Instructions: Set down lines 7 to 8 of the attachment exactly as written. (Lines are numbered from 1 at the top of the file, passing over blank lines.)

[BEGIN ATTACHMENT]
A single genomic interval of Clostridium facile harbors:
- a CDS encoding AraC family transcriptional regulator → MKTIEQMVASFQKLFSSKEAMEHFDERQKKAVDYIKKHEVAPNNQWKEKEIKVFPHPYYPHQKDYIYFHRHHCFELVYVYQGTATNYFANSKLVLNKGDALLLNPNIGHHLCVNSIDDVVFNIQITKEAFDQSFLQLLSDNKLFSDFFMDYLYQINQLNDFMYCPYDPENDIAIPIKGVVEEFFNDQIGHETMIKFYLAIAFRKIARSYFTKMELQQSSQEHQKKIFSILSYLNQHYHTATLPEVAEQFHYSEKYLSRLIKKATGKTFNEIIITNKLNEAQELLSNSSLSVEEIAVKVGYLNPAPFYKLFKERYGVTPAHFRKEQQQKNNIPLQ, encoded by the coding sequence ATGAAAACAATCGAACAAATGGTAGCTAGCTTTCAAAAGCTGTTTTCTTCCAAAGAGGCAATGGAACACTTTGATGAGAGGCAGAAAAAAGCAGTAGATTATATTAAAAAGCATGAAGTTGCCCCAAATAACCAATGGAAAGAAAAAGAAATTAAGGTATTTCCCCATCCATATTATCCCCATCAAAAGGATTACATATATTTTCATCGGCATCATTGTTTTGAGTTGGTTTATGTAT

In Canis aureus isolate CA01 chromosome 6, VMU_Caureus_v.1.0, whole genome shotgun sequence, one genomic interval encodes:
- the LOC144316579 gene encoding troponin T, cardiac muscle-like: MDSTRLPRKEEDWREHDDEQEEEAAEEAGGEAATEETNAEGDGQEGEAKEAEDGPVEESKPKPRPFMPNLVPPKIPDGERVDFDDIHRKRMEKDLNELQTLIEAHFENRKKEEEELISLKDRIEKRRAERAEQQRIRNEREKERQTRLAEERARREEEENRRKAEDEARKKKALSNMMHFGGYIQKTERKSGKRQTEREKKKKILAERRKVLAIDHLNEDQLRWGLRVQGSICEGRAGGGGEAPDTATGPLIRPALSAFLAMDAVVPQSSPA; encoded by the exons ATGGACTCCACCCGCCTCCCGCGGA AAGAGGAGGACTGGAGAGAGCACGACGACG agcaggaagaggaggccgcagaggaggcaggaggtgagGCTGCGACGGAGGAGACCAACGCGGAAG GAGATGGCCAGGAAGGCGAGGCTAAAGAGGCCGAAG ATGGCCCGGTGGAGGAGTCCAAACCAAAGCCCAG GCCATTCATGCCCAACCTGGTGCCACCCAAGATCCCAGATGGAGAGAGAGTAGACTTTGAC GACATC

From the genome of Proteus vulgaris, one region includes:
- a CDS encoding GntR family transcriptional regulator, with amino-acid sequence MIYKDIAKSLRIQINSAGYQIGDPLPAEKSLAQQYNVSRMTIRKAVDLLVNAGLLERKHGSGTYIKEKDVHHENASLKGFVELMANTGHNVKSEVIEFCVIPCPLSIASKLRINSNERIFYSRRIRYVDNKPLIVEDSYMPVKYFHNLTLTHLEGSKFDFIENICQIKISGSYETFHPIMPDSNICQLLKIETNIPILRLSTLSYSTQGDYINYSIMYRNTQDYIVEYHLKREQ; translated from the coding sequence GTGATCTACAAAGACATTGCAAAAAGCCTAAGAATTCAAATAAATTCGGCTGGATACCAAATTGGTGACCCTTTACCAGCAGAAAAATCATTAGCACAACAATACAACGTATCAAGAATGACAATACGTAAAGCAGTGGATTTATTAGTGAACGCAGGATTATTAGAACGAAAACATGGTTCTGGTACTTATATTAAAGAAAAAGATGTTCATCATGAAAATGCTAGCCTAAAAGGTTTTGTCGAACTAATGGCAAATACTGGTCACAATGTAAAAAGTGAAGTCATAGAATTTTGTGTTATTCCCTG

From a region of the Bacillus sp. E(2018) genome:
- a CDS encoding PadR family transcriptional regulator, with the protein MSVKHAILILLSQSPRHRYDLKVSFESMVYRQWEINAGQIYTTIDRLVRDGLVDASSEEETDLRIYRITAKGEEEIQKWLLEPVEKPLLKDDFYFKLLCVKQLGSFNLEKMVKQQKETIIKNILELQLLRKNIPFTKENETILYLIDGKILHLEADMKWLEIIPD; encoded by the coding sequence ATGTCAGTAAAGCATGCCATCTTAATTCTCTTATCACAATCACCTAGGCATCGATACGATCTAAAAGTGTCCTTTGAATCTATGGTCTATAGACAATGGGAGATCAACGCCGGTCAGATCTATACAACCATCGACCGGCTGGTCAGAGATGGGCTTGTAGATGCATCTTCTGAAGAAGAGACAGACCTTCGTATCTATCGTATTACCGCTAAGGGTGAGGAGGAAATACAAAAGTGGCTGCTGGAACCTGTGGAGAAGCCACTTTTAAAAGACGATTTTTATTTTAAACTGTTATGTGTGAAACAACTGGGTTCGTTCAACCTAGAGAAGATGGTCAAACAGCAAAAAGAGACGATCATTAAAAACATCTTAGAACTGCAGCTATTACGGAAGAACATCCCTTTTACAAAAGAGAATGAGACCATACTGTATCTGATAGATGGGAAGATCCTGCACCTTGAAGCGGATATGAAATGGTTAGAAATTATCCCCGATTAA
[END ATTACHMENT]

From a region of the Bacillus sp. E(2018) genome:
- a CDS encoding PadR family transcriptional regulator, with the protein MSVKHAILILLSQSPRHRYDLKVSFESMVYRQWEINAGQIYTTIDRLVRDGLVDASSEEETDLRIYRITAKGEEEIQKWLLEPVEKPLLKDDFYFKLLCVKQLGSFNLEKMVKQQKETIIKNILELQLLRKNIPFTKENETILYLIDGKILHLEADMKWLEIIPD; encoded by the coding sequence ATGTCAGTAAAGCATGCCATCTTAATTCTCTTATCACAATCACCTAGGCATCGATACGATCTAAAAGTGTCCTTTGAATCTATGGTCTATAGACAATGGGAGATCAACGCCGGTCAGATCTATACAACCATCGACCGGCTGGTCAGAGATGGGCTTGTAGATGCATCTTCTGAAGAAGAGACAGACCTTCGTATCTATCGTATTACCGCTAAGGGTGAGGAGGAAATACAAAAGTGGCTGCTGGAACCTGTGGAGAAGCCACTTTTAAAAGACGATTTTTATTTTAAACTGTTATGTGTGAAACAACTGGGTTCGTTCAACCTAGAGAAGATGGTCAAACAGCAAAAAGAGACGATCATTAAAAACATCTTAGAACTGCAGCTATTACGGAAGAACATCCCTTTTACAAAAGAGAATGAGACCATACTGTATCTGATAGATGGGAAGATCCTGCACCTTGAAGCGGATATGAAATGGTTAGAAATTATCCCCGATTAA